From the Editor

You hear it all the time. “It’s always been this way.” “If you can’t take the heat....” But has it always been this way?

Someone said to me not long ago that the problem in Telluride, Colorado, is that the millionaires are being pushed out by the billionaires. We had a suitably grim laugh over the quip. Grim, and a little self-conscious, sitting as we were on a private beach at the end of a padlocked private road talking about the differences between Telluride and Jackson Hole, Aspen and the Yellowstone Club. Never mind that I haven’t been to two of those places within the past thirty years, and to another one of them ever. “Billionaires pushing out millionaires, that’s just great,” someone said. “I have to remember that line.” Heh heh heh. We all heh heh heh’d for a while, and then went for a swim in the ocean.

A few days later, after we’d all gone home and rinsed the private sand from our feet and the private salt from our hair, someone who had been on the beach that day sent me a link to a recent article from Vanity Fair, which had the headline “Rich People of the Hamptons Have a New Headache: Even Richer People.” It opened with an anecdote about a woman in East Hampton who, completely by bizarre coincidence, is a close friend from way back in the day. Dollface, as we know her, has summered out in those parts since she was six, and was looking for sea glass along the shore, as she has for...let’s just call it half a century. But instead of a polished nugget of green or blue glass, this time she found a crisp, new $50 bill. “I thought, Only in the Hamptons,” Dollface told Stephanie Krikorian, the writer for Vanity Fair.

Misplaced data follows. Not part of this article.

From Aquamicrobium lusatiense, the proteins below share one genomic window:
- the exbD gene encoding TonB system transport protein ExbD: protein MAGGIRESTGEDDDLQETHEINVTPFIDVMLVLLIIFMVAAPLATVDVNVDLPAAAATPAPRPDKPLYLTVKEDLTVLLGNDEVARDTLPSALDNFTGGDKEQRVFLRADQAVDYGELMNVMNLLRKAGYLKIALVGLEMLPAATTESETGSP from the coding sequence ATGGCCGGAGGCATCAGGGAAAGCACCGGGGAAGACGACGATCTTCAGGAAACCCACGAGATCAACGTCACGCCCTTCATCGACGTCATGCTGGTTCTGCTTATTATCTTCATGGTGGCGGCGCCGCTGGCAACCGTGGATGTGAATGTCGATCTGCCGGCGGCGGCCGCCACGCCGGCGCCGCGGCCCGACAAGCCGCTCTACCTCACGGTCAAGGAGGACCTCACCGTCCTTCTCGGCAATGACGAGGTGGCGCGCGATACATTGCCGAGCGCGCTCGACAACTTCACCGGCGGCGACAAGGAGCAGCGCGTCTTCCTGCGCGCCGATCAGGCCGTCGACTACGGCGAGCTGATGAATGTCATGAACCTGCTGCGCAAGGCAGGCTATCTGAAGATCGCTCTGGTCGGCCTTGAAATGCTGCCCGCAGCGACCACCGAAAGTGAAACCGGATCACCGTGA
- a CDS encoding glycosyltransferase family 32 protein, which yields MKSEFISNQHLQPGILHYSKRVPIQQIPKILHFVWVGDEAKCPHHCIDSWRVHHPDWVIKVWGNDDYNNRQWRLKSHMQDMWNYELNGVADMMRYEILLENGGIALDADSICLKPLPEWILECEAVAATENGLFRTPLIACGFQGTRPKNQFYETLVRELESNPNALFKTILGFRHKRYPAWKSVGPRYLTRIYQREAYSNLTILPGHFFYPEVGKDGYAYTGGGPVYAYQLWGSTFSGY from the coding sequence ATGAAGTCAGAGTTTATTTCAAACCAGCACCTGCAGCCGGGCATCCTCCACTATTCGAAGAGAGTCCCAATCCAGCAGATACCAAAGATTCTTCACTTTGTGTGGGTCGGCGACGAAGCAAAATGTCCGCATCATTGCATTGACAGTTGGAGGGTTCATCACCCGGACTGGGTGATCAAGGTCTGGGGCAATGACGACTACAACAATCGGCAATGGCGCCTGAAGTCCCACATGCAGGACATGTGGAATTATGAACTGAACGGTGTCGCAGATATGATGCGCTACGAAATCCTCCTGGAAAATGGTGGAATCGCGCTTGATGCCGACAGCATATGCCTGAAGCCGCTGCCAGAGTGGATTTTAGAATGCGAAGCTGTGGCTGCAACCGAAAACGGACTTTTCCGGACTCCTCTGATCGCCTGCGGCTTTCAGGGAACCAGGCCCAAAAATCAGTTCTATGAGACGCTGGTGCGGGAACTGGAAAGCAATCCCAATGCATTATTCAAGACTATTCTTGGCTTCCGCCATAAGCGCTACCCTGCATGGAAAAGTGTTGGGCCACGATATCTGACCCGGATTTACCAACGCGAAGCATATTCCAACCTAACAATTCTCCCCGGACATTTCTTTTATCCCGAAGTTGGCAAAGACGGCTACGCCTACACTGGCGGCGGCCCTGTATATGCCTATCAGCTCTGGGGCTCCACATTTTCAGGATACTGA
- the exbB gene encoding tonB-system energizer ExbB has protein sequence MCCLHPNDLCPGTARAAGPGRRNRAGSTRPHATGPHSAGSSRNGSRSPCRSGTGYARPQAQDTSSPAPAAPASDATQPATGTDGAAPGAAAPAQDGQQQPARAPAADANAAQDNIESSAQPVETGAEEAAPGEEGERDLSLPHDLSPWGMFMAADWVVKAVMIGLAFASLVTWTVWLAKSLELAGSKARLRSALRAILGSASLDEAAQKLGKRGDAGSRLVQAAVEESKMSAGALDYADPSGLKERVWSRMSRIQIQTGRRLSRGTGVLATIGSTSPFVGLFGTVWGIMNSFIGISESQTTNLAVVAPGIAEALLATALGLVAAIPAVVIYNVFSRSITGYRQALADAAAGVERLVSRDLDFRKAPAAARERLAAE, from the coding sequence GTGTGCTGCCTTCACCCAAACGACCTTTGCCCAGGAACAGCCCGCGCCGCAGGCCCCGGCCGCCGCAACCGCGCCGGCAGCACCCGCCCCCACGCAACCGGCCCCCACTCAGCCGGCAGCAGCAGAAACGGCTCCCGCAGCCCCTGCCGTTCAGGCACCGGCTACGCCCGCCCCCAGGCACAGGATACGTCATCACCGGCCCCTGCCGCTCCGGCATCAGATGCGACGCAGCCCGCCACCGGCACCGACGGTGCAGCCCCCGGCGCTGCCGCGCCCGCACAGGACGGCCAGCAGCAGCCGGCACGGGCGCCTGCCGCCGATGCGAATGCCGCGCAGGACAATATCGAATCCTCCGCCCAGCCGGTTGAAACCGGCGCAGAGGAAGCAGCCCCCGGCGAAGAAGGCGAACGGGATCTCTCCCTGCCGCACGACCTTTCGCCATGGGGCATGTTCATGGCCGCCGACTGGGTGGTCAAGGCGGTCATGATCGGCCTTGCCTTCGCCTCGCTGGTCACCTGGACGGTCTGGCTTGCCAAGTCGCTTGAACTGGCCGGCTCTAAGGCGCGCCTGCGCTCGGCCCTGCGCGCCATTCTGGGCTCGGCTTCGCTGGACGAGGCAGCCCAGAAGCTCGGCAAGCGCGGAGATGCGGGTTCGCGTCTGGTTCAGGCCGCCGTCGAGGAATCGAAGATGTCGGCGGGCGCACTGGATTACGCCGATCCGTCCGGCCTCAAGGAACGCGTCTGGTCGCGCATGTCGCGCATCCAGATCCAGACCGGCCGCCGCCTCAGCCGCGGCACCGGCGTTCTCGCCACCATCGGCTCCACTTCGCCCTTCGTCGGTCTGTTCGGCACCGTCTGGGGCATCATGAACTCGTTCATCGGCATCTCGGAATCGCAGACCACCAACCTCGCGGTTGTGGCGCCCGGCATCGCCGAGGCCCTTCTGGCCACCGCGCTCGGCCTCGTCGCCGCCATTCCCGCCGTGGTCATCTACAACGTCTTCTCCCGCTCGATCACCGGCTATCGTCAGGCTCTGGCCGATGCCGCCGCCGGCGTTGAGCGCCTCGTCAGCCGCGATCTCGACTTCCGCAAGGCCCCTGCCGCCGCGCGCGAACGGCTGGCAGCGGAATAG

Perhaps only in the Hamptons. But this August, which came and went pretty much unannounced except for the fact that August always arrives before it is reasonable to do so and is gone about a half a bottle of Advil later, felt to a lot of us a little “stop, children, what’s that sound?” Maybe it’s something that has only speeded up, and that has been underway in fits and starts for a long, long time. Since 1642, some might rightfully say, and the arrival of Europeans with their ideas of both land and lives being put to their so called “highest use,” which is code for highest profit.

You hear it all the time. “It’s always been this way.” “If you can’t take the heat....” But has it always been this way? The Island Shuffle right now is not hippie chicks or a cappella nerds down for the summer, looking for lusty summer memories. Unless they are living with mom and dad, those folks are a long time passing, long time ago. It’s your fire chief who is living at a camp site this year, according to The Boston Globe. Maybe it’s your EMT. That is some fine Island charm, indeed.

The problem with the get-out-of-responsibilty-free card of “it’s always been this way” isn’t just that it isn’t true. On- or off-Island, “it has always been that way” should send up a flag any time you hear it. When is the last time you heard “women have always been paid fairly?” Or “African Americans have always been treated equally under the law?” Or “Native Americans were always consulted and compensated fairly for their continent?” Or a thousand other things that should have always been true but never were? Chances are better you heard the opposite, as an excuse for carrying on in the same old ways.

Maybe because one of my first jobs in journalism was checking “facts” for Vanity Fair and elsewhere, I can say without hesitation that the justification that “it’s always been this way” is always bogus. Now if you’ll excuse me, I have to go look for sea glass. It’s September and I’m feeling lucky!